Humankind's attachment to cash presents unique barriers to a global payments industry bent on building out a fully electronic payments market — mainly because cash comes with unique benefits: It can be anonymous, flexible, self-reported, self-budgeting, and readily available to anyone able to earn an income. And cash acceptance comes with no technical requirments or transaction fees.
"A contemporary portrait of cash as a tender type has to acknowledge the fact that the dynamics of cash usage are more complex than for most other consumer payment forms," said Patricia Hewitt, director of the debit advisory service at Mercator Advisory Group. "This is due to the fact that cash payments take place inside and outside legal and regulatory boundaries in more embedded ways than any other form of tender."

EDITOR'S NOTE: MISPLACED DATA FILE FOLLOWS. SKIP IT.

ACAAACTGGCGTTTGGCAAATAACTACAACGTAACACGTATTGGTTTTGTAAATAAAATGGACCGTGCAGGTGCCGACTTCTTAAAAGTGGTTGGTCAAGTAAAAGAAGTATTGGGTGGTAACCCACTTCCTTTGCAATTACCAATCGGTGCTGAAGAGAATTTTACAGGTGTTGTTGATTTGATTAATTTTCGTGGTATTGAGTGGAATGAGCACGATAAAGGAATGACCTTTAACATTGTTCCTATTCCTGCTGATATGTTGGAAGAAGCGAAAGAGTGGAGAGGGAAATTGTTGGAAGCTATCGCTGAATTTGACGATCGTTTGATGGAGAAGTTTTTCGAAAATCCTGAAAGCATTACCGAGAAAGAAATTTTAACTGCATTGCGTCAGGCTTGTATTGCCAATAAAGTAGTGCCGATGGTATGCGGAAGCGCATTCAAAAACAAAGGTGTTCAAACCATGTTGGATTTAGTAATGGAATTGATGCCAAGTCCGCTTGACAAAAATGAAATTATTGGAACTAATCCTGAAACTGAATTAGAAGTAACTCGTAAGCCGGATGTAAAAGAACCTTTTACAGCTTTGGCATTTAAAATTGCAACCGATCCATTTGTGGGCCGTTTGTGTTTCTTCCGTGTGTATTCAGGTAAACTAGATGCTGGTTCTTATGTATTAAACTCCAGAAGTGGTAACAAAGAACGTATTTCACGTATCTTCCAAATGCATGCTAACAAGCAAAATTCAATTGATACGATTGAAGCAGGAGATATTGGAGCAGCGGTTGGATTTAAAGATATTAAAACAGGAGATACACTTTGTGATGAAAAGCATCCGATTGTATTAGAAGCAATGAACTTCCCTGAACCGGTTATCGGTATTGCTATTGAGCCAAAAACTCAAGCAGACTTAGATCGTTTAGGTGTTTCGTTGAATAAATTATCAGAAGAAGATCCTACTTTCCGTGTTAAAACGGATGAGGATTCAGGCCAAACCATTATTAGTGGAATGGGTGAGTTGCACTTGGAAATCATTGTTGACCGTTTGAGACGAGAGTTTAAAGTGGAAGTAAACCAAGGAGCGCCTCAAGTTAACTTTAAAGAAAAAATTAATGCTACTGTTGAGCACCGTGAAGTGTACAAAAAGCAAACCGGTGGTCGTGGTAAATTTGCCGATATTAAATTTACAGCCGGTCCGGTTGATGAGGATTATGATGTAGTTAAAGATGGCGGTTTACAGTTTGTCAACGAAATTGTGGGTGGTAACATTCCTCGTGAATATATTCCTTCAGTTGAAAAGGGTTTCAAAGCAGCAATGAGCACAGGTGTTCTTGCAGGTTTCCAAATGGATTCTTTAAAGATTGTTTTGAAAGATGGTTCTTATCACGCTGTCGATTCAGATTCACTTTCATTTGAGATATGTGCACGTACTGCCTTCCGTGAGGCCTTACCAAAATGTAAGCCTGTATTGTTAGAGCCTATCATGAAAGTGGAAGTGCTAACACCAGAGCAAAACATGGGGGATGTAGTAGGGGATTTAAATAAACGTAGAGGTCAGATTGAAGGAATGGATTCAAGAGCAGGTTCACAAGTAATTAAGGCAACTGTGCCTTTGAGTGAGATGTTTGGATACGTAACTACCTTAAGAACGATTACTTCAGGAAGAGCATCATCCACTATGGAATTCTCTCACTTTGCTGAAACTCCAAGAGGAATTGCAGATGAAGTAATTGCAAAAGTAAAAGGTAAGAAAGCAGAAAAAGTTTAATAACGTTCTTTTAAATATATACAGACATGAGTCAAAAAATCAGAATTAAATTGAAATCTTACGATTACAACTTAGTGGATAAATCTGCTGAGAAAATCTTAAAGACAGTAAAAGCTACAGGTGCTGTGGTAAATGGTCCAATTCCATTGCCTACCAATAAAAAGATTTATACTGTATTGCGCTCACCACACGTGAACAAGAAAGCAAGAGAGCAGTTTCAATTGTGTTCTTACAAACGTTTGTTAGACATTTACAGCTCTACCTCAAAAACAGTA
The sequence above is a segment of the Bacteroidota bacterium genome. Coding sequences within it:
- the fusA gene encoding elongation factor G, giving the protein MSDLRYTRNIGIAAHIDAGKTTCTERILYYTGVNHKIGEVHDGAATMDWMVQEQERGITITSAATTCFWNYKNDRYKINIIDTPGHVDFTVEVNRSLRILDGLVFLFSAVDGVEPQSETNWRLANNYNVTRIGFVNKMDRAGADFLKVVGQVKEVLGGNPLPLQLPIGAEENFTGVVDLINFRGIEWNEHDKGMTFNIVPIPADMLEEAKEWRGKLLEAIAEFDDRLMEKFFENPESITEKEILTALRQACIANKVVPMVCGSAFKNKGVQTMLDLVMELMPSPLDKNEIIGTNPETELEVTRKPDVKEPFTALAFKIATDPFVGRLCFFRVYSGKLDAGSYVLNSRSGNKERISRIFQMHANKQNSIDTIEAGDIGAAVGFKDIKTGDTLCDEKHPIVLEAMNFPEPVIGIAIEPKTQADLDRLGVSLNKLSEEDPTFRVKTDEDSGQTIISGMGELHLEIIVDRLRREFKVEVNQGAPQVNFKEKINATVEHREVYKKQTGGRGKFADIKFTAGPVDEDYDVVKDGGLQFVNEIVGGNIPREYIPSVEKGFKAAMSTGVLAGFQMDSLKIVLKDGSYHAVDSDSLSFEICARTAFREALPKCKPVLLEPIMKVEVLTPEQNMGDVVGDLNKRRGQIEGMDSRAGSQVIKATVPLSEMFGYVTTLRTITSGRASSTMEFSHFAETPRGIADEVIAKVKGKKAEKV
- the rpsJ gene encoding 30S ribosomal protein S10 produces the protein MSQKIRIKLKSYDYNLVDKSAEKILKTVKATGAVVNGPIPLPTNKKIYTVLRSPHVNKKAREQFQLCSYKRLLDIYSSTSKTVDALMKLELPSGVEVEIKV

A new Mercator Advisory Group report authored by Hewitt, "Consumers and Cash: A Love Story," examines the relationship between consumers and cash, and also discusses how moving cash transactions to e-money offers one of the few new growth opportunities for retail financial institutions and tightens revenue streams for governments.
Following are a few of the critical aspects of cash payments addressed in the report:
- the current value of consumer cash payments in the U.S. (and the estimated percentage of all consumer payment volume this figure represents);
- the knowledge gaps surrounding the cost of acceptance of cash payments;
- the two distinct cash-using demographic segments and how they will affect product strategies designed to expand into cash transaction categories;
- the electronic payments stakeholders who must address the needs of managing micropayments and offering benefits of convenience and liquidity that are equivalent to cash.
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